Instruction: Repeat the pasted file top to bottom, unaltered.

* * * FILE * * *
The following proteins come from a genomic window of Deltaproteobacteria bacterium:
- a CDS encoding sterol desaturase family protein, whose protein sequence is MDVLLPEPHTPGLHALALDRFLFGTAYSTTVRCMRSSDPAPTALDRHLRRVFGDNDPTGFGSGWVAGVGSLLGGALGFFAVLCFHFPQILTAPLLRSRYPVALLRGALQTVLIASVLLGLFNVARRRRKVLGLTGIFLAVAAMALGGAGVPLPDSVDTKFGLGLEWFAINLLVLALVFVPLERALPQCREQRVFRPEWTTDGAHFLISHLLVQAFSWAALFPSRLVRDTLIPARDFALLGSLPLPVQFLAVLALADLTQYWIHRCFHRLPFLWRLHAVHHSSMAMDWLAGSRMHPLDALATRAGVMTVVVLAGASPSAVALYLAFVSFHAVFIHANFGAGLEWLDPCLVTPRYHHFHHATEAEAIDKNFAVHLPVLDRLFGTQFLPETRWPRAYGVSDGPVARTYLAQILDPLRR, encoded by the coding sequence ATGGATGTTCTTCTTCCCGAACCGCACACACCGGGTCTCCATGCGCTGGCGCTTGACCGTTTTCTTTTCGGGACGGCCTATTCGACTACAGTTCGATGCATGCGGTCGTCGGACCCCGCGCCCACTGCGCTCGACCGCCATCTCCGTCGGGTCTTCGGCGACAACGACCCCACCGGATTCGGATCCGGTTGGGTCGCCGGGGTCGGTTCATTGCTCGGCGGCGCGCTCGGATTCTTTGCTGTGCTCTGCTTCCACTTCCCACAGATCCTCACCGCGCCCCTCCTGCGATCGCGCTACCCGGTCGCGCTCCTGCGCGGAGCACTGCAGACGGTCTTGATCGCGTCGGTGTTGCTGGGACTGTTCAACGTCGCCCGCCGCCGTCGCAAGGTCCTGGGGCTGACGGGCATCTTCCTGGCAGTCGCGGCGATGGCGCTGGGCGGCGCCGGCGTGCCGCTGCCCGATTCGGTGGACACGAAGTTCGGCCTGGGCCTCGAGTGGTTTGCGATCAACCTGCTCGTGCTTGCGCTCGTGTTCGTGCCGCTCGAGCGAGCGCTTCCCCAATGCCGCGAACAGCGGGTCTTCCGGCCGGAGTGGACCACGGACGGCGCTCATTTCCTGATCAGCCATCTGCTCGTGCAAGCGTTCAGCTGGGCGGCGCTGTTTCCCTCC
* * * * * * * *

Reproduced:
The following proteins come from a genomic window of Deltaproteobacteria bacterium:
- a CDS encoding sterol desaturase family protein, whose protein sequence is MDVLLPEPHTPGLHALALDRFLFGTAYSTTVRCMRSSDPAPTALDRHLRRVFGDNDPTGFGSGWVAGVGSLLGGALGFFAVLCFHFPQILTAPLLRSRYPVALLRGALQTVLIASVLLGLFNVARRRRKVLGLTGIFLAVAAMALGGAGVPLPDSVDTKFGLGLEWFAINLLVLALVFVPLERALPQCREQRVFRPEWTTDGAHFLISHLLVQAFSWAALFPSRLVRDTLIPARDFALLGSLPLPVQFLAVLALADLTQYWIHRCFHRLPFLWRLHAVHHSSMAMDWLAGSRMHPLDALATRAGVMTVVVLAGASPSAVALYLAFVSFHAVFIHANFGAGLEWLDPCLVTPRYHHFHHATEAEAIDKNFAVHLPVLDRLFGTQFLPETRWPRAYGVSDGPVARTYLAQILDPLRR, encoded by the coding sequence ATGGATGTTCTTCTTCCCGAACCGCACACACCGGGTCTCCATGCGCTGGCGCTTGACCGTTTTCTTTTCGGGACGGCCTATTCGACTACAGTTCGATGCATGCGGTCGTCGGACCCCGCGCCCACTGCGCTCGACCGCCATCTCCGTCGGGTCTTCGGCGACAACGACCCCACCGGATTCGGATCCGGTTGGGTCGCCGGGGTCGGTTCATTGCTCGGCGGCGCGCTCGGATTCTTTGCTGTGCTCTGCTTCCACTTCCCACAGATCCTCACCGCGCCCCTCCTGCGATCGCGCTACCCGGTCGCGCTCCTGCGCGGAGCACTGCAGACGGTCTTGATCGCGTCGGTGTTGCTGGGACTGTTCAACGTCGCCCGCCGCCGTCGCAAGGTCCTGGGGCTGACGGGCATCTTCCTGGCAGTCGCGGCGATGGCGCTGGGCGGCGCCGGCGTGCCGCTGCCCGATTCGGTGGACACGAAGTTCGGCCTGGGCCTCGAGTGGTTTGCGATCAACCTGCTCGTGCTTGCGCTCGTGTTCGTGCCGCTCGAGCGAGCGCTTCCCCAATGCCGCGAACAGCGGGTCTTCCGGCCGGAGTGGACCACGGACGGCGCTCATTTCCTGATCAGCCATCTGCTCGTGCAAGCGTTCAGCTGGGCGGCGCTGTTTCCCTCC